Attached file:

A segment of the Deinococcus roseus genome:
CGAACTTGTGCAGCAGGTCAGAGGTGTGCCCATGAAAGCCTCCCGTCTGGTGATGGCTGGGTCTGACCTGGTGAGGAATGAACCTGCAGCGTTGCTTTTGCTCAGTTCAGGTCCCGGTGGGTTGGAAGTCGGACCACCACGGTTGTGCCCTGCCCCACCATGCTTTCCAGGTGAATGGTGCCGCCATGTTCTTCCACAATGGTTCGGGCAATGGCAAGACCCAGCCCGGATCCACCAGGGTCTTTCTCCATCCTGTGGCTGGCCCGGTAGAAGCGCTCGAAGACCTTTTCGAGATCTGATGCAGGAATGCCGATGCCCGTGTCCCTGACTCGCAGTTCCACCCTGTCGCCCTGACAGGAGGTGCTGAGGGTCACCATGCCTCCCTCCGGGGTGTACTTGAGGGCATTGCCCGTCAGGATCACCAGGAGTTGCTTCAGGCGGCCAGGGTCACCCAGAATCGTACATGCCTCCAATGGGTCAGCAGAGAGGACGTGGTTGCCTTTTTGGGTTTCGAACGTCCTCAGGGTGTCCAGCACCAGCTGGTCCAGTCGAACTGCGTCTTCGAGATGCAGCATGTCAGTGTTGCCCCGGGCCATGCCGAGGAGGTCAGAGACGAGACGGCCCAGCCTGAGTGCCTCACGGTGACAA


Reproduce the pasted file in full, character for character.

A segment of the Deinococcus roseus genome:
CGAACTTGTGCAGCAGGTCAGAGGTGTGCCCATGAAAGCCTCCCGTCTGGTGATGGCTGGGTCTGACCTGGTGAGGAATGAACCTGCAGCGTTGCTTTTGCTCAGTTCAGGTCCCGGTGGGTTGGAAGTCGGACCACCACGGTTGTGCCCTGCCCCACCATGCTTTCCAGGTGAATGGTGCCGCCATGTTCTTCCACAATGGTTCGGGCAATGGCAAGACCCAGCCCGGATCCACCAGGGTCTTTCTCCATCCTGTGGCTGGCCCGGTAGAAGCGCTCGAAGACCTTTTCGAGATCTGATGCAGGAATGCCGATGCCCGTGTCCCTGACTCGCAGTTCCACCCTGTCGCCCTGACAGGAGGTGCTGAGGGTCACCATGCCTCCCTCCGGGGTGTACTTGAGGGCATTGCCCGTCAGGATCACCAGGAGTTGCTTCAGGCGGCCAGGGTCACCCAGAATCGTACATGCCTCCAATGGGTCAGCAGAGAGGACGTGGTTGCCTTTTTGGGTTTCGAACGTCCTCAGGGTGTCCAGCACCAGCTGGTCCAGTCGAACTGCGTCTTCGAGATGCAGCATGTCAGTGTTGCCCCGGGCCATGCCGAGGAGGTCAGAGACGAGACGGCCCAGCCTGAGTGCCTCACGGTGACAA